Have you seen the Chris Pratt speech that went viral recently?
The 39-year-old American actor is the winner of this year’s MTV Generation Award, which acknowledges significant contributions to film and television. You may know him from the sit-com Parks and Recreation, or blockbuster films like Guardians of the Galaxy and most recently, Jurassic World: Fallen Kingdom.
Pratt’s acceptance speech has been viewed over 40 million times on Facebook. Titled “9 Rules to Good Living”, Pratt – an outspoken Christian – delivered a speech that was not what you might expect to hear in an MTV program. Yet it’s refreshing to hear someone accept responsibility as an elder in good humour, especially someone who has millions of teenagers and young adults as fans of his movies.
What struck me was that though he was speaking to a large audience at the award show, and later to the world through social media, Pratt seemed to be aware of the individual in the crowd. He was speaking to the one person who might have needed to hear it.
His first word of advice: “Breathe. If not you’ll suffocate.” Infallible on more than a physiological level. Life is beautiful but it is also complex and we deal with a lot of challenges: Relationship problems. Family problems. Work problems. People problems.
Some days, we tread through valleys and other days we are on top of the mountains. We learn to be quiet by the waters so we can study our reflections. And once in a while we pause in wonder of even just a cloudless night, or a mesmerising evening sky – wondering at the awe and mystery of life.
Nobody is perfect.
It sounded like the advice we might expect to hear from a favourite uncle – or advice we wished an older adult would give us.
And no matter how old we are, or how far we think we’ve gone, we need guidance to go further than where we’re at now. The heart of the message: “Nobody is perfect. People will tell you that you are perfect just the way that you are, you are not! You are imperfect.”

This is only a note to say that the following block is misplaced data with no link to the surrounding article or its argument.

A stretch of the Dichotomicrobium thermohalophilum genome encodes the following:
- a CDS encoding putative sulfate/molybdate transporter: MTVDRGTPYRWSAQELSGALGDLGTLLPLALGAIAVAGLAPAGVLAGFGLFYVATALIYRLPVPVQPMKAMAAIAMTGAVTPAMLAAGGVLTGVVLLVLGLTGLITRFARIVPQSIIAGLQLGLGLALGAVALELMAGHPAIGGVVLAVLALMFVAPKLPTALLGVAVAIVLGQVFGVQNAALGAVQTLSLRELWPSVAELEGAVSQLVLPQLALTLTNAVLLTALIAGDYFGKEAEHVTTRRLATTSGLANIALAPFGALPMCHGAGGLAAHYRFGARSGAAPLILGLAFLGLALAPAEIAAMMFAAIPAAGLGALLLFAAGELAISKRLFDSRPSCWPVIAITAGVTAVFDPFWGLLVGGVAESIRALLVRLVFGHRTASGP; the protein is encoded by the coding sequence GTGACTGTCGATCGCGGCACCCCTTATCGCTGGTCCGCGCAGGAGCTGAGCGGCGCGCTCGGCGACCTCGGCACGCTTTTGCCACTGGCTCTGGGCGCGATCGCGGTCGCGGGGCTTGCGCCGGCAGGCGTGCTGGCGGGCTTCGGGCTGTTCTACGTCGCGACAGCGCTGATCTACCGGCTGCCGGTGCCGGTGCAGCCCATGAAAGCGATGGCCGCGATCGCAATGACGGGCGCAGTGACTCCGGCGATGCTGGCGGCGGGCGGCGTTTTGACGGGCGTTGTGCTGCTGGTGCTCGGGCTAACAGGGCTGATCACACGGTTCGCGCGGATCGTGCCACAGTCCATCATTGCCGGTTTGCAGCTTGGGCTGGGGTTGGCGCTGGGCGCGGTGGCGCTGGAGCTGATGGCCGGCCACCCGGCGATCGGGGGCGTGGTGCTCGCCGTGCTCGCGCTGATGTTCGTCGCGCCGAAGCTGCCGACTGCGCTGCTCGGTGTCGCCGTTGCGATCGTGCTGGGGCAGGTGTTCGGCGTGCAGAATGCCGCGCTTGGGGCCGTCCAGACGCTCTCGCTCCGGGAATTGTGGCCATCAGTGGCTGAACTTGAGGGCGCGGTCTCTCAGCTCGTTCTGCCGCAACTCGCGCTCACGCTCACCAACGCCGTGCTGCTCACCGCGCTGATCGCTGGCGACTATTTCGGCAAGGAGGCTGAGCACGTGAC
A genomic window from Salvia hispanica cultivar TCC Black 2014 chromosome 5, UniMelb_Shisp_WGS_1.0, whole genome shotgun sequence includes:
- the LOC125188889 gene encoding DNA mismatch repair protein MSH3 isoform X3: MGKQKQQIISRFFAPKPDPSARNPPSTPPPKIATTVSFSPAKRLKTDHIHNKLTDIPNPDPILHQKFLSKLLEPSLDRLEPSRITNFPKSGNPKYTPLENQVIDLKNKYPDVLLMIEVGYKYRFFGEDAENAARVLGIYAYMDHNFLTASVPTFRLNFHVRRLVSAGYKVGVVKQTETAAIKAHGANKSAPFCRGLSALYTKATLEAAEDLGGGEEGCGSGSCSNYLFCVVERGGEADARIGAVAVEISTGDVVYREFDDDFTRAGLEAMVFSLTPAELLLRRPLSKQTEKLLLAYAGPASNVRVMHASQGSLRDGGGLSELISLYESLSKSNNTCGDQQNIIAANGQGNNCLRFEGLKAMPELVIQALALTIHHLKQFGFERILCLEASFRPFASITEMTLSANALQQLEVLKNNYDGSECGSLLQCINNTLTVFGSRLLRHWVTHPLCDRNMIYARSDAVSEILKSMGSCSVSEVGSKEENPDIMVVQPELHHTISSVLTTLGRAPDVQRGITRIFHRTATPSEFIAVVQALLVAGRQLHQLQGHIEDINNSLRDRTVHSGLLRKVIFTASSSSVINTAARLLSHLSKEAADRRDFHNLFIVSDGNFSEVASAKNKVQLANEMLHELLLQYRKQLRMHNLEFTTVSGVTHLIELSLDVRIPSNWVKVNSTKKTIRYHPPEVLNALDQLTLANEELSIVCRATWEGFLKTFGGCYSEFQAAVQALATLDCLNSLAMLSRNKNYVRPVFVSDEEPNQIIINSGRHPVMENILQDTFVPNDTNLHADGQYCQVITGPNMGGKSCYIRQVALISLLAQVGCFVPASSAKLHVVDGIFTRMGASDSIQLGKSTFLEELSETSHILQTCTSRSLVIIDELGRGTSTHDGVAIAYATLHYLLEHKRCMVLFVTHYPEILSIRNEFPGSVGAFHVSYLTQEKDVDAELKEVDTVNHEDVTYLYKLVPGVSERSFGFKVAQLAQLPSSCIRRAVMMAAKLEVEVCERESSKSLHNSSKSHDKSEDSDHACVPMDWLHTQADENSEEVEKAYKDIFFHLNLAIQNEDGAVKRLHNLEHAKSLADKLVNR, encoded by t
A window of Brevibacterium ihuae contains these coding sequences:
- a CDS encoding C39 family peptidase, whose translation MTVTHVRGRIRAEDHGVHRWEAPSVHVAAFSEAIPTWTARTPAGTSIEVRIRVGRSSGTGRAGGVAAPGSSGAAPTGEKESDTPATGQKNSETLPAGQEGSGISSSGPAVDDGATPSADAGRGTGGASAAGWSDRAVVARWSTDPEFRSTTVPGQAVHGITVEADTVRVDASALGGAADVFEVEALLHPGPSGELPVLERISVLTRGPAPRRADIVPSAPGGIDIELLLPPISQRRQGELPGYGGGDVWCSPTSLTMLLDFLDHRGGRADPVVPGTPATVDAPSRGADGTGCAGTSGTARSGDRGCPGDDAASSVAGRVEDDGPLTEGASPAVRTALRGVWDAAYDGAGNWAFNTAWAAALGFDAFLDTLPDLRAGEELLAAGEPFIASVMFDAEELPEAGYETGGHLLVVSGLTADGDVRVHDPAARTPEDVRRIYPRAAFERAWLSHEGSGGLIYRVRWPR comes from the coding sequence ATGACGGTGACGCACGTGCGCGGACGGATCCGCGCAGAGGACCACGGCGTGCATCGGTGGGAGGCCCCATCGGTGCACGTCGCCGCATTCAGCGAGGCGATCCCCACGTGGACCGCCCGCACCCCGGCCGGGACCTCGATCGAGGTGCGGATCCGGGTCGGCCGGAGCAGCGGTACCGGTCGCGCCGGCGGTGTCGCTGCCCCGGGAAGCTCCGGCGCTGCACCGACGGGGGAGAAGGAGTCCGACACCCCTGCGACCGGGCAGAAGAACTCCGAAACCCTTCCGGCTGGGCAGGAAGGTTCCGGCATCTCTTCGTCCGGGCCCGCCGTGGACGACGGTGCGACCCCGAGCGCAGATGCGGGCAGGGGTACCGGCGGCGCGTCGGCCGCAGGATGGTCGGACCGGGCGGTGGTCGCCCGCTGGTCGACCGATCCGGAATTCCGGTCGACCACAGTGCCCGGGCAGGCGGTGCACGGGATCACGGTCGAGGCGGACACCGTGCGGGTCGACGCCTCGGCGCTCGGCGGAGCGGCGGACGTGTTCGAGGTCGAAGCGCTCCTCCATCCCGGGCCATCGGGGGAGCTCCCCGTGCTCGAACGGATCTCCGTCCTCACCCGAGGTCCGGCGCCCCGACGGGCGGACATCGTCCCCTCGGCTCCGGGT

Nobody is perfect. It’s not a popular message but it may be the most liberating thing we need to hear. When we accept that we are imperfect, we find congruence with the reality of life and with what we feel in our hearts – it’s not perfect. Then it can go two ways – we can be held hostage by the futility of growth or be fired up by the possibility of it.
Kintsugi is the Japanese art of repairing broken pottery with gold or silver lacquer, treating the repair as part of the history of an object, rather than something to disguise. We, too, have broken parts that need mending. And that’s part of our journey towards becoming who we were meant to be.
“And grace is a gift.”
What is grace? Grace is found in the breath in us, in the awe we feel deep in our souls, in the golden lacquer that glides over our past mending us whole – in the freedom to have a future. It is a gift from God.
“And like the freedom we enjoy in this country, that grace was paid for with somebody else’s blood. Do not forget it. Don’t take it for granted.”
Freedom is not free: Not a country’s freedom, or a soul’s peace. How often do we feel the turmoil of desires battling within us, the upheaval screaming for a better future? There’s an answer to that deepest cry. There is a God in Heaven who cares for us and has collected our every tear. Maybe you’ve felt it too.
His response to us comes as grace in the form of a Saviour – the person we’ve been looking for all our lives. His name is Jesus Christ and His forgiveness runs along the fault lines of our human imperfection, meeting us where we fail and need.
So breathe, and ask God for grace today.